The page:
Anxiety attacks in children at night can be a very troubling and trying time for parents. Not only will it affect your sleep, but having it affect the child’s can lead to much larger problems each day, and the more it compounds the worse things can be. So how can you stop it? How can you help your child cope and deal with whatever it is that is causing them to have these anxiety attacks?
The answer is not simple, but it is one that needs to be found so that your child and your family can start on a path of healing, to get back to some normalcy. The first thing to do is to figure out what could be causing the anxiety attacks in your child. They can be happening to young children, or even young adults going through the turbulence of high school. Frustrations and difficult times in social relationships at school can be a gigantic source for anxiety, if they are not dealt with, the feelings can escalate and interfere with their daily activities, not to mention, if left unchecked, can be life threatening.
Discover the problem: Regardless of the age group you need to discover the problem. This can be accomplished by talking to them, though you may hit a road block here, especially if you are dealing with a teenager, you have to try. In younger children ask them if they know what is causing their fears. For some children who have experienced loss or the threat of loss (of a parent or loved one), the idea of mortality can be a frightening thing – it can cause OCD symptoms to such severity you may try to seek out professional help. While this is recommended if you feel you cannot cope on your own, many have found this route to be ineffective (though every case is different). Talking is often the best result, if the fears are revealed to you then you can start helping to put them at ease. If these fears are about school or perhaps the potential loss of a loved one, discuss ‘what if’ scenarios. Without going into greatly dark scenarios you can sometimes put their mind at ease by walking them through what would happen if…sometimes their anxiety is as simple as wondering what would happen if you didn’t pick them up from school.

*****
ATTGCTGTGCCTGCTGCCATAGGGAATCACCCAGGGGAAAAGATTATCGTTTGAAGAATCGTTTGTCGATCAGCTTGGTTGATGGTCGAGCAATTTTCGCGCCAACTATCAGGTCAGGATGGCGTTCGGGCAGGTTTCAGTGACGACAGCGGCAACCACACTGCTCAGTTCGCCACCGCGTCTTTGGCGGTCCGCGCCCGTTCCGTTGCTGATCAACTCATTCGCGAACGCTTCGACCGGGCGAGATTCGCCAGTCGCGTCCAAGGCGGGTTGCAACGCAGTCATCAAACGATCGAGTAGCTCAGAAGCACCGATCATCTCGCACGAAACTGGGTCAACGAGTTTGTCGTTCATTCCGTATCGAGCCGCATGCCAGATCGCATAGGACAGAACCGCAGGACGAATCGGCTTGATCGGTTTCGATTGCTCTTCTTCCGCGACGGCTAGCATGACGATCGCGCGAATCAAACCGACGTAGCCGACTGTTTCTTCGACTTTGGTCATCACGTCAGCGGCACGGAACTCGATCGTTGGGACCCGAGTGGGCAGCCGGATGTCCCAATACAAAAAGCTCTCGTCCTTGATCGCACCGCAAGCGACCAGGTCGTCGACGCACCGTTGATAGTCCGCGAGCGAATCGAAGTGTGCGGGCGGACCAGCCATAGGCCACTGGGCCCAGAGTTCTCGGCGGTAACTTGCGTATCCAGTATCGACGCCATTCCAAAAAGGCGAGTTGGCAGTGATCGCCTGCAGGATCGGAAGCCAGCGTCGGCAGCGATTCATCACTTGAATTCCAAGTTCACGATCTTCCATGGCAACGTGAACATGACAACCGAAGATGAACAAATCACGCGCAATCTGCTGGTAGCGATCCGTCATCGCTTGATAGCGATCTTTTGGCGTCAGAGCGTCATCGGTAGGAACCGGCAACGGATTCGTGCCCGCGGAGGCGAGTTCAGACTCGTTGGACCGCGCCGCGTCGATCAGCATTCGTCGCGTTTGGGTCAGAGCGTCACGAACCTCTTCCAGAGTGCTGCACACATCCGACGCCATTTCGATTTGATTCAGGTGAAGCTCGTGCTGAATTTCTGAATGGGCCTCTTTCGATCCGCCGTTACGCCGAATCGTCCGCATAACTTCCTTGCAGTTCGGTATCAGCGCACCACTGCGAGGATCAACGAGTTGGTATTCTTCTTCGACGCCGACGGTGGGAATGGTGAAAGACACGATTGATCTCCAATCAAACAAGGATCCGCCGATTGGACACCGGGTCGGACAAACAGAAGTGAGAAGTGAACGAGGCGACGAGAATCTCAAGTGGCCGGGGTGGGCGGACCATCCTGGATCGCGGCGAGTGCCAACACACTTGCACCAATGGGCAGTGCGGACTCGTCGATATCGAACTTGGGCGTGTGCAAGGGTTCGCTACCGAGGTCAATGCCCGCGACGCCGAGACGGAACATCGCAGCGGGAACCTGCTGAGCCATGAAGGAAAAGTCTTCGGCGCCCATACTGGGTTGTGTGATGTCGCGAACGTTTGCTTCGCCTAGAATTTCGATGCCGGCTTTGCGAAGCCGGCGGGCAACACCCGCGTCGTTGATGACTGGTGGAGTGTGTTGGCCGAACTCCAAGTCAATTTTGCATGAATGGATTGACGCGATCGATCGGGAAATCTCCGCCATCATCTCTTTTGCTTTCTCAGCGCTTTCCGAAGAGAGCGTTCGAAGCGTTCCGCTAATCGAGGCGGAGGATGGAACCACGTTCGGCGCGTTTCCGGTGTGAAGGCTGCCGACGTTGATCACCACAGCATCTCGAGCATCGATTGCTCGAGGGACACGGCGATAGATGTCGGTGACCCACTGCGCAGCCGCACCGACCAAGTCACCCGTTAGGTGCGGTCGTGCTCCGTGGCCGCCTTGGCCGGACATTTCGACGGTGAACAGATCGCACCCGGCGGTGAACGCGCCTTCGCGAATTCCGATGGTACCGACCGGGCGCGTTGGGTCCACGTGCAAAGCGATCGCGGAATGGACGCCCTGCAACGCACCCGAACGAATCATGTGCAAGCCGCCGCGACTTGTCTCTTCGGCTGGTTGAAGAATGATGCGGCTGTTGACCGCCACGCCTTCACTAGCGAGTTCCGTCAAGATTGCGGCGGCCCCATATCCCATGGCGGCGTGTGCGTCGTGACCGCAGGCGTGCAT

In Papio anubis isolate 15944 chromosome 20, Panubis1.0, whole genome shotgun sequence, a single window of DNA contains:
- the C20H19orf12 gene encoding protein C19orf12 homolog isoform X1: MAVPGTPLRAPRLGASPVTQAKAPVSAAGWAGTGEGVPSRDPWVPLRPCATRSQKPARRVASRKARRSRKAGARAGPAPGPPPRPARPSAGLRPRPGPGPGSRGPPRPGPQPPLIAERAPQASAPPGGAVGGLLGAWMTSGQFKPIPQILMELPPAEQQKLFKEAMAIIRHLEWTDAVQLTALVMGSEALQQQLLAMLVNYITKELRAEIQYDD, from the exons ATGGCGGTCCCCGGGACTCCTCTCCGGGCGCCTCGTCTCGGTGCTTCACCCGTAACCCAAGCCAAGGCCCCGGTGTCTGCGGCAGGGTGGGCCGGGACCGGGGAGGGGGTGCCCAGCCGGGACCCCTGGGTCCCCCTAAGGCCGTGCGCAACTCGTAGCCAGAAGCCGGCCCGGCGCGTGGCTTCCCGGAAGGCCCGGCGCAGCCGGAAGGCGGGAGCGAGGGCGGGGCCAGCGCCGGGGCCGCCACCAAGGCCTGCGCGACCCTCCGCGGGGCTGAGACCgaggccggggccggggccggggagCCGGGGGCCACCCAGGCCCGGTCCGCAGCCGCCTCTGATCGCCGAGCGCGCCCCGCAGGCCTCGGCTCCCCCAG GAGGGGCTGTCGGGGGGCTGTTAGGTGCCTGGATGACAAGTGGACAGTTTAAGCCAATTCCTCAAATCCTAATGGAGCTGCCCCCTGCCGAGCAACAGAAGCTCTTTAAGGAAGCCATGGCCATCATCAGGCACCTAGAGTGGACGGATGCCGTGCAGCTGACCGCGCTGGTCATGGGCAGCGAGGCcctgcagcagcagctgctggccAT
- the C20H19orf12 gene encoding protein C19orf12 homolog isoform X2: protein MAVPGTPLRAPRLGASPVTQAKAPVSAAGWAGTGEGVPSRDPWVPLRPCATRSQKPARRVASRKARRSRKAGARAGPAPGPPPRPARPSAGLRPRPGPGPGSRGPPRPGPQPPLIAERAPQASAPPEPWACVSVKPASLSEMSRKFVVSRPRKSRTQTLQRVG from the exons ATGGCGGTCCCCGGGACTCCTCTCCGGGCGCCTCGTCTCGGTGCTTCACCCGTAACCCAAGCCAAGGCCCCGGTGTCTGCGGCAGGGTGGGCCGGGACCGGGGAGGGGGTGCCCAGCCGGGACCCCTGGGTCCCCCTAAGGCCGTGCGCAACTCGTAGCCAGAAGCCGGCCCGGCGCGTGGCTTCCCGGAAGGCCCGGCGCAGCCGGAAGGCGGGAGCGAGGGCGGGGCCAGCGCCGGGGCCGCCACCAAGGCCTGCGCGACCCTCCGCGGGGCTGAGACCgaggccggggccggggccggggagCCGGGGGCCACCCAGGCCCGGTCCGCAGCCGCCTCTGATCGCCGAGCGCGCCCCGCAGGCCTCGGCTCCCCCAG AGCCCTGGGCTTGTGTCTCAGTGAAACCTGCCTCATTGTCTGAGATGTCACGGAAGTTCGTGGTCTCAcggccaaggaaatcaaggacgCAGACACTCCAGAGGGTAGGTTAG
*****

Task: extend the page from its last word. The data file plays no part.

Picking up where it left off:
In teenagers, discovering the problem may be more difficult, you may have to speak to friends or family members to get to the reason, but even if you are left in the dark you can be a support to them and help them relieve their anxiety by offering assistance and perhaps help from homeopathic remedies.
Approximately 5-10% of children struggle with anxiety, among this percentage, children with ADHD the rate is even higher. Recognizing that they have a problem isn’t always easy, but for children who are suffering from anxiety attacks at night it is usually a disruption to the household and obvious that intervention is needed. Anxious kids can be quiet, shy, cautious and withdrawn, however they also may act out with tantrums and disobedience. Children with separation anxiety experience fear of being separated from their home and parents, they may show signs of panic, refusal to go to school or be clingy to a parent. Just thinking about being separated can cause them to have an anxiety attack, and these can often occur at night with the thoughts that tomorrow they will be separated again (some don’t even want to be separated in order to sleep).
If the anxiety attacks in children at night are caused by any of the above issues they can be dealt with by providing support, love and assurance. If something further is needed, homeopathic remedies that can cure anxiety symptoms and/or seeking the help of a counselor who can help you learn how to deal with the issue may be used. Most children who suffer anxiety at night however do grow out of it.